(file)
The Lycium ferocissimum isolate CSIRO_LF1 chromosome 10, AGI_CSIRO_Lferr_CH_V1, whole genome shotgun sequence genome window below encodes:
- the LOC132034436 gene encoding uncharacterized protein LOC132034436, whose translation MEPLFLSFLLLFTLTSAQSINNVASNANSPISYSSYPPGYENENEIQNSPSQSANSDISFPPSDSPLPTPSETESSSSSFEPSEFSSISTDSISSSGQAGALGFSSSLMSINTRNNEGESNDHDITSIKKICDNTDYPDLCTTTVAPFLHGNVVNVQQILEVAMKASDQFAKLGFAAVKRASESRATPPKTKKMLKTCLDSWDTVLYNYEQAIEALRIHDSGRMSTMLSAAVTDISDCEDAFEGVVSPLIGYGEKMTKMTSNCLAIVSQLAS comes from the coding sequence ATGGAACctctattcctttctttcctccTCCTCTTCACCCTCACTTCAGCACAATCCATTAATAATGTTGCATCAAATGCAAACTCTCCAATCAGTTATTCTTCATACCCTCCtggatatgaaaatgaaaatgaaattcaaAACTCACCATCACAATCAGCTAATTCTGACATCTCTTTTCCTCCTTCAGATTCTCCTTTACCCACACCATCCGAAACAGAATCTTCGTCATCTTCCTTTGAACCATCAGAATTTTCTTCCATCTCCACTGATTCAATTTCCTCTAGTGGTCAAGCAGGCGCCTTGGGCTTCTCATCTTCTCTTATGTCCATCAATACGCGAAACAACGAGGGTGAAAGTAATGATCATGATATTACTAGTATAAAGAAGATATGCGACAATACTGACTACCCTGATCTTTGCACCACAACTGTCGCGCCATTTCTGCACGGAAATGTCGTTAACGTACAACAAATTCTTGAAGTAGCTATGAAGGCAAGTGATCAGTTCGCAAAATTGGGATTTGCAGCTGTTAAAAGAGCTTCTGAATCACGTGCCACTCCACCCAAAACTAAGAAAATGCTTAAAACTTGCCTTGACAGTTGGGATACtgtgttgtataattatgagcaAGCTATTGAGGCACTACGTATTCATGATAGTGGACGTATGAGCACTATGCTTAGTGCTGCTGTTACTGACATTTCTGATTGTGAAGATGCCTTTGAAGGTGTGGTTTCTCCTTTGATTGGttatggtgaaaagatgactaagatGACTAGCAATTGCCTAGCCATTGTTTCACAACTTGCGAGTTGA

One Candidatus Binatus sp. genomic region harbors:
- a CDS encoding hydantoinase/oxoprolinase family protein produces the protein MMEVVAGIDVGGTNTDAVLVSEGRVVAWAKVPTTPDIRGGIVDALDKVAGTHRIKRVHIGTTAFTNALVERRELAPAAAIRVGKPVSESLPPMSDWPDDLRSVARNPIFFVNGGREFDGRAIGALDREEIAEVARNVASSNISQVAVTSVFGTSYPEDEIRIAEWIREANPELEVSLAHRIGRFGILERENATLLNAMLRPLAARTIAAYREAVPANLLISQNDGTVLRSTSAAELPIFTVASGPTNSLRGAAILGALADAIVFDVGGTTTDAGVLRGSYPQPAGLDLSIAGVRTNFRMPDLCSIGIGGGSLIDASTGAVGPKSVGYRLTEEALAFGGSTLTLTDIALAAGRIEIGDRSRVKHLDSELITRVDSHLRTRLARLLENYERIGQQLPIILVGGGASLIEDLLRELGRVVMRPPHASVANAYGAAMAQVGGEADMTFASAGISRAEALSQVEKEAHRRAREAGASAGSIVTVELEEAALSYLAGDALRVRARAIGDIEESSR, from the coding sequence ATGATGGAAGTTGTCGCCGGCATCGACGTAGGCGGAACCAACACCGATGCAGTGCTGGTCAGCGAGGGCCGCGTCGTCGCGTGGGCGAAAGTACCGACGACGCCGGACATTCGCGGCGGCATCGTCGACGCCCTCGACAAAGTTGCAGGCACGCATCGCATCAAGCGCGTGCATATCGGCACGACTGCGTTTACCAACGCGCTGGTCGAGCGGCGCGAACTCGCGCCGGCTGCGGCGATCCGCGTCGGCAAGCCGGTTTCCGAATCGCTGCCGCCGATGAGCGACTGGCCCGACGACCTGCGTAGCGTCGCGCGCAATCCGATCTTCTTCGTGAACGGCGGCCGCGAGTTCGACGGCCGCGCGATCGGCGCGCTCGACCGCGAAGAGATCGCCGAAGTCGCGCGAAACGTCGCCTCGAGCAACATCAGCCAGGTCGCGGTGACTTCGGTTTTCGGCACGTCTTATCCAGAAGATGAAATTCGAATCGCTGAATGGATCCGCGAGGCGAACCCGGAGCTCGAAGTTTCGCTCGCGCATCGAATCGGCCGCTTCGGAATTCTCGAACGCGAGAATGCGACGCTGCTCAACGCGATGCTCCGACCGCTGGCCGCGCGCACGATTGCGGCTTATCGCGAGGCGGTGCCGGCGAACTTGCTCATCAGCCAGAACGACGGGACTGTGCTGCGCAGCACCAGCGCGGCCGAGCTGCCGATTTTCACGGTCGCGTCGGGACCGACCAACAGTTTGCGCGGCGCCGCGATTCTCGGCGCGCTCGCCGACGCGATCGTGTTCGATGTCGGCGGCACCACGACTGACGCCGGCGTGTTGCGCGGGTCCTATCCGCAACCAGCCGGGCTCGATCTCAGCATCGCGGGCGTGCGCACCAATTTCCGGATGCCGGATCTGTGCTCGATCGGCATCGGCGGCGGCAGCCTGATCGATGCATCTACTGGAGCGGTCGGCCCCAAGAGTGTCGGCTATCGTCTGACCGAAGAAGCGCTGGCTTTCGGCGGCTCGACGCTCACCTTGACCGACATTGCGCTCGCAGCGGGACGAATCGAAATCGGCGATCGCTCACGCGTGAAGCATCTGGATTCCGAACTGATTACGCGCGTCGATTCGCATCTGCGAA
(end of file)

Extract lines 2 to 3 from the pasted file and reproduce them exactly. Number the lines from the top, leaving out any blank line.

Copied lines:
- the LOC132034436 gene encoding uncharacterized protein LOC132034436, whose translation MEPLFLSFLLLFTLTSAQSINNVASNANSPISYSSYPPGYENENEIQNSPSQSANSDISFPPSDSPLPTPSETESSSSSFEPSEFSSISTDSISSSGQAGALGFSSSLMSINTRNNEGESNDHDITSIKKICDNTDYPDLCTTTVAPFLHGNVVNVQQILEVAMKASDQFAKLGFAAVKRASESRATPPKTKKMLKTCLDSWDTVLYNYEQAIEALRIHDSGRMSTMLSAAVTDISDCEDAFEGVVSPLIGYGEKMTKMTSNCLAIVSQLAS comes from the coding sequence ATGGAACctctattcctttctttcctccTCCTCTTCACCCTCACTTCAGCACAATCCATTAATAATGTTGCATCAAATGCAAACTCTCCAATCAGTTATTCTTCATACCCTCCtggatatgaaaatgaaaatgaaattcaaAACTCACCATCACAATCAGCTAATTCTGACATCTCTTTTCCTCCTTCAGATTCTCCTTTACCCACACCATCCGAAACAGAATCTTCGTCATCTTCCTTTGAACCATCAGAATTTTCTTCCATCTCCACTGATTCAATTTCCTCTAGTGGTCAAGCAGGCGCCTTGGGCTTCTCATCTTCTCTTATGTCCATCAATACGCGAAACAACGAGGGTGAAAGTAATGATCATGATATTACTAGTATAAAGAAGATATGCGACAATACTGACTACCCTGATCTTTGCACCACAACTGTCGCGCCATTTCTGCACGGAAATGTCGTTAACGTACAACAAATTCTTGAAGTAGCTATGAAGGCAAGTGATCAGTTCGCAAAATTGGGATTTGCAGCTGTTAAAAGAGCTTCTGAATCACGTGCCACTCCACCCAAAACTAAGAAAATGCTTAAAACTTGCCTTGACAGTTGGGATACtgtgttgtataattatgagcaAGCTATTGAGGCACTACGTATTCATGATAGTGGACGTATGAGCACTATGCTTAGTGCTGCTGTTACTGACATTTCTGATTGTGAAGATGCCTTTGAAGGTGTGGTTTCTCCTTTGATTGGttatggtgaaaagatgactaagatGACTAGCAATTGCCTAGCCATTGTTTCACAACTTGCGAGTTGA

One Candidatus Binatus sp. genomic region harbors: